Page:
THE FREED ACT & OTHER BILLS
There are two main avenues for addressing eating disorders policies at the federal level. The first is to incorporate eating disorders policies into already existing and moving initiatives.
The second avenue for addressing eating disorders policy is to help define the Congressional agenda by advocating for the drafting and introduction of new bills that improve the lives of people who are affected by eating disorders. The EDC has used this avenue to work with leaders in both the House and Senate to introduce the first ever comprehensive eating disorders bill in the history of Congress, the Federal Response To Eliminate Eating Disorders Act, the FREED Act and the Truth in Advertising Act of 2014.
Click here to read the EDC press release reagrding the introduction of FREED
Click here to watch the second I Stand for the FREED Act video
Below are summaries of the main bills and other policies the EDC has advocated for since 2000:
Bill: The Truth in Advertising Act of 2014 (H.R. 4341)
Purpose: This bill instructs the Federal Trade Commission (FTC) to report on recommendations for a regulatory framework on advertising that uses post-production techniques, such as "photoshop," to materially change the faces and bodies of people within the advertisements.
Bill: The FREED Act Summary (Federal Response to Eliminate Eating Disorders)
Purpose: A comprehensive eating disorders bill conceptualized and drafted with input from dozens of eating disorder organizations around the country. Among the many initiatives this bill will address include: creating Centers of Excellence to fill the current gap in eating disorders research, improving training of health and school professionals to appropriately identify and respond to eating disorders, and requiring insurance companies to reimburse for eating disorders treatment on par with physical illnesses.
Bill: The Eating Disorders Awareness, Prevention, and Education Act
(HR 3928 IH, 2000; HR 46 IH1S, 2001; HR 873 IH, 2003; HR 49 IH, 2005; HR 88 IH, 2007)
Purpose: 1) improve identification of students with eating disorders; 2) increase awareness among parents and students; 3) train educators about prevention and assistance methods
Bill: The IMPACT Act (Improved Nutrition and Physical Activity Act)
(H.R.5412, 2002; S.2821. 2002; S.1172, 2003; H.R.716, 2003; S.1325, 2005; H.R.5698, 2006; H.R.2677, 2007)
Purpose: Expand an existing grant program for the training of health profession students to include the treatment of overweight, obesity, and eating disorders
Bill: Promoting Healthy Eating Behaviors in Youth Act
(S 2249, 2002)
Purpose: Provides grants designed to promote healthy eating behaviors in youth as an avenue for preventing eating disorders, obesity, and osteoporosis.
Other Policy Efforts: What We've Done & How You Can Help:
Influence the Implentation of the Affordability Care Act(ACA)
In 2010, Congress enacted the Affordable Care Act (ACA), which expands health insurance coverage for Americans, through state health insurance exchanges for individuals and small businesses, and through an expansion of Medicaid for low-income individuals and families. ACA requires these plans to cover a set of essential health benefits (EHB) that include mental health (and substance use disorder) services. EDC is advocating that HHS make sure eating disorders are included under the mental health benefit of the EHB.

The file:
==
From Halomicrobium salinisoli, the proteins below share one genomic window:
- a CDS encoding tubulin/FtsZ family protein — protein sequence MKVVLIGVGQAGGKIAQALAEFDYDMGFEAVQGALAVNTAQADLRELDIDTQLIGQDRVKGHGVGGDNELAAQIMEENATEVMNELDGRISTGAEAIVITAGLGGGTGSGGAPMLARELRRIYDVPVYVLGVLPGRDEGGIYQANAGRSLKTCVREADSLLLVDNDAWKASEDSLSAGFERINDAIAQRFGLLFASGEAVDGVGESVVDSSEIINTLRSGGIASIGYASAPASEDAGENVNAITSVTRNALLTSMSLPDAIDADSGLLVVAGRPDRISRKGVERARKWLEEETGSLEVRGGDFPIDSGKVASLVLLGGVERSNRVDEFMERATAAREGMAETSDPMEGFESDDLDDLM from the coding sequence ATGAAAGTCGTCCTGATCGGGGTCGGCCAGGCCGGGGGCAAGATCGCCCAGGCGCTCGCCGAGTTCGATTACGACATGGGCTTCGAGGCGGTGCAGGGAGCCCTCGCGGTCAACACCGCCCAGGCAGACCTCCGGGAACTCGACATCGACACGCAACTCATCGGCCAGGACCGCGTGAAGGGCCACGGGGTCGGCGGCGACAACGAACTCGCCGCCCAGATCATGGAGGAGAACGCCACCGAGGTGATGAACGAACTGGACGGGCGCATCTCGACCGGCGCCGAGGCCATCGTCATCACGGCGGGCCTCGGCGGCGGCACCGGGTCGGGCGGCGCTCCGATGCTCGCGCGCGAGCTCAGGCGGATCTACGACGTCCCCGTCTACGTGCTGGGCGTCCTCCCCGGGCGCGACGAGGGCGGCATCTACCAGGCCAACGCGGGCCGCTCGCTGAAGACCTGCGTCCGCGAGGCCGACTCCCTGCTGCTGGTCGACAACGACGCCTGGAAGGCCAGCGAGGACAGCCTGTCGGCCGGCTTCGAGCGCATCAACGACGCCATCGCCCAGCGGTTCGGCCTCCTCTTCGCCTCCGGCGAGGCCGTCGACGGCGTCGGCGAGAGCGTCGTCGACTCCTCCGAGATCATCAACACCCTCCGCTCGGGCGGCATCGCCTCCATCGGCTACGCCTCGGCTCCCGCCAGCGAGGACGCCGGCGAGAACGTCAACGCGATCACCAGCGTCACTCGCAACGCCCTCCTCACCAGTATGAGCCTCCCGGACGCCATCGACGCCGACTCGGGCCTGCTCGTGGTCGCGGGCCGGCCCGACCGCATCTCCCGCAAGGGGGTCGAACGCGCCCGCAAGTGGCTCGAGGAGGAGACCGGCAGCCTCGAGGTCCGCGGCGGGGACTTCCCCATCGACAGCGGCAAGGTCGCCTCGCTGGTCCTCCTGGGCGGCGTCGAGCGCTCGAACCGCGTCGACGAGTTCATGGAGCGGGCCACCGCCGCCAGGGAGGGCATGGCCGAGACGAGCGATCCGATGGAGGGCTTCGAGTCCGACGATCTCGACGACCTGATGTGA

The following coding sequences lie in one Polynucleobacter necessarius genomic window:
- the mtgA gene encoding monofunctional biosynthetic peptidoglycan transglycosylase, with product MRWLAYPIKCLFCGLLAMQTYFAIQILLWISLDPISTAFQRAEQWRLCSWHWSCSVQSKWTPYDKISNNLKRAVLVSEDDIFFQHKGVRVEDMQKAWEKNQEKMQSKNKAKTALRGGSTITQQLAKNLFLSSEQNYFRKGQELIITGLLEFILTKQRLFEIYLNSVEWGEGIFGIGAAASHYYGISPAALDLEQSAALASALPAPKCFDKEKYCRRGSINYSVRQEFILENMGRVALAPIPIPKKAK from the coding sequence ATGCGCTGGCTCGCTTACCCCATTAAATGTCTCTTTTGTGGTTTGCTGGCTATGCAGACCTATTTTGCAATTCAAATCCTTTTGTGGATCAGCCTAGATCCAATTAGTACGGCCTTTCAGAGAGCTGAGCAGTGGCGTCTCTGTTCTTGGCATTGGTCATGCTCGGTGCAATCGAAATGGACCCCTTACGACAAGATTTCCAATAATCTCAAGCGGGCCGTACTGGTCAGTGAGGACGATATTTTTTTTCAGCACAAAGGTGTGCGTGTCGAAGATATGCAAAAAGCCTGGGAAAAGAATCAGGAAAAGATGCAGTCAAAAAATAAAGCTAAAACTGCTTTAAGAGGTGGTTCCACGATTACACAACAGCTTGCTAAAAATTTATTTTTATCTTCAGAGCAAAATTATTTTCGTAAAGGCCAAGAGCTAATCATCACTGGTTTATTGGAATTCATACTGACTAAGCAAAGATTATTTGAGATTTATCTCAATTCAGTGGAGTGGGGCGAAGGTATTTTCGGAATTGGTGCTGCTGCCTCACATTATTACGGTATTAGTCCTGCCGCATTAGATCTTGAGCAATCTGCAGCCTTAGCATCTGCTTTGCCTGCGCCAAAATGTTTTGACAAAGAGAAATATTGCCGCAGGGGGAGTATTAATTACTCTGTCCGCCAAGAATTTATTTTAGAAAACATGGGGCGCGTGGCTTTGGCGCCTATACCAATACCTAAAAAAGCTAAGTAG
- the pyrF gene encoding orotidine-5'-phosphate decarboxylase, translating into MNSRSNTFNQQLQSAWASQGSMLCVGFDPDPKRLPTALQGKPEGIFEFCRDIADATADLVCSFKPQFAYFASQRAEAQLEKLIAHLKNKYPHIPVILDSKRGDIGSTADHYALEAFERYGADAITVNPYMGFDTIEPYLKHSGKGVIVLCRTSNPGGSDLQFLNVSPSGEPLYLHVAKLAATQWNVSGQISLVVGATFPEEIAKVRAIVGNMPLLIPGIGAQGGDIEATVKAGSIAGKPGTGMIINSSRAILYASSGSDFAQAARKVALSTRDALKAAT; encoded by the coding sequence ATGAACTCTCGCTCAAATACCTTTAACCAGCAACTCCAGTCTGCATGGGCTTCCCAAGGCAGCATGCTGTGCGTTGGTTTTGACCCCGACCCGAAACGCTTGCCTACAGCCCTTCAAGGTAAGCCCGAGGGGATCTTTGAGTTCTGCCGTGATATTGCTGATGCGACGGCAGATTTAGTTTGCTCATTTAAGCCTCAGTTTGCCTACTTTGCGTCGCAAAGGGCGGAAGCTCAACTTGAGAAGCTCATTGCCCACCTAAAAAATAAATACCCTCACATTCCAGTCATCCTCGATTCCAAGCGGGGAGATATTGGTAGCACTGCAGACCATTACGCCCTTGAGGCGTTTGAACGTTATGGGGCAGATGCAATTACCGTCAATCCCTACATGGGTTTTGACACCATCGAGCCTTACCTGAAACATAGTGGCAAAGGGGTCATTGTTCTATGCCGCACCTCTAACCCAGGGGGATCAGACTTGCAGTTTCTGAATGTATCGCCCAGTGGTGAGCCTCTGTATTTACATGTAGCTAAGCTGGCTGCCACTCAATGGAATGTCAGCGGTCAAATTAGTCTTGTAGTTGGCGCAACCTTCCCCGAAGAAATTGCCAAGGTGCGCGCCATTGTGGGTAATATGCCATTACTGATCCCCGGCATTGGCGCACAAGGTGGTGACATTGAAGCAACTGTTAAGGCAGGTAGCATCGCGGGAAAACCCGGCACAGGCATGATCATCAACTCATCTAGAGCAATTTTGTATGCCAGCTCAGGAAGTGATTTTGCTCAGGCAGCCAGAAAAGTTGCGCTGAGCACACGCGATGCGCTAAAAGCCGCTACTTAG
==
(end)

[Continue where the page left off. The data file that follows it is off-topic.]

In 2012 the EDC successfully we worked with Congress to insert report language into a funding bill for NIH that urged the agency to expand, intensify and coordinate eating disorders research. Click here for rationale and summary of this effort.
Oppose Mandatory BMI testing in the schools.
The EDC is against state laws that require schools to measure students' BMIs and send report cards home to parents informing them of their child's BMI. To see the full rationale behind this stance read the linked article.
Challenge Obesity Initiatives.
Anti-obesity efforts such as the one initiated by Michelle Obama, while often well-intentioned are causing harm. Any school, company, agency, or other entity who is offering such a program should shift their focus on health, not weight and incorporate the latest scientific evidence and best clinical practices to prevent the onset of new eating disorder cases and other negative consequences.
How the EDC has Challenged Obesity Initiatives:
*EDC worked with other organizations on a letter to Michelle Obama urging her to change her Let's Move (anti-obesity) Campaign. Click here for letter
*EDC worked with 35 Members of Congress who sent a letter to Michelle Obama asking her to change the Let's Move Campaign. Click here for letter
*EDC worked with Members of Congress on a follow-up letter to Michelle Obama. Click here for letter
*EDC gained support from more than 40 organizations who endorsed these Congressional efforts. Click Here for List of Organizations
Parity for Eating Disorders Coverage.
The EDC worked with the Senate and House of Representatives to have letters sent from Members of Congress to Health and Human Services Secretary Kathleen Sebelius urging her to promulgate regulations that specifically state that eating disorders must be covered at parity under the the Mental Health Parity and Addiction Equity Act passed in 2008 (MHPAEA). (For more information click here to see our blog posts)
Click Here to Read the letters to Kathleen Sebelius
KNOW A BILL WE SHOULD LOOK AT? EMAIL US.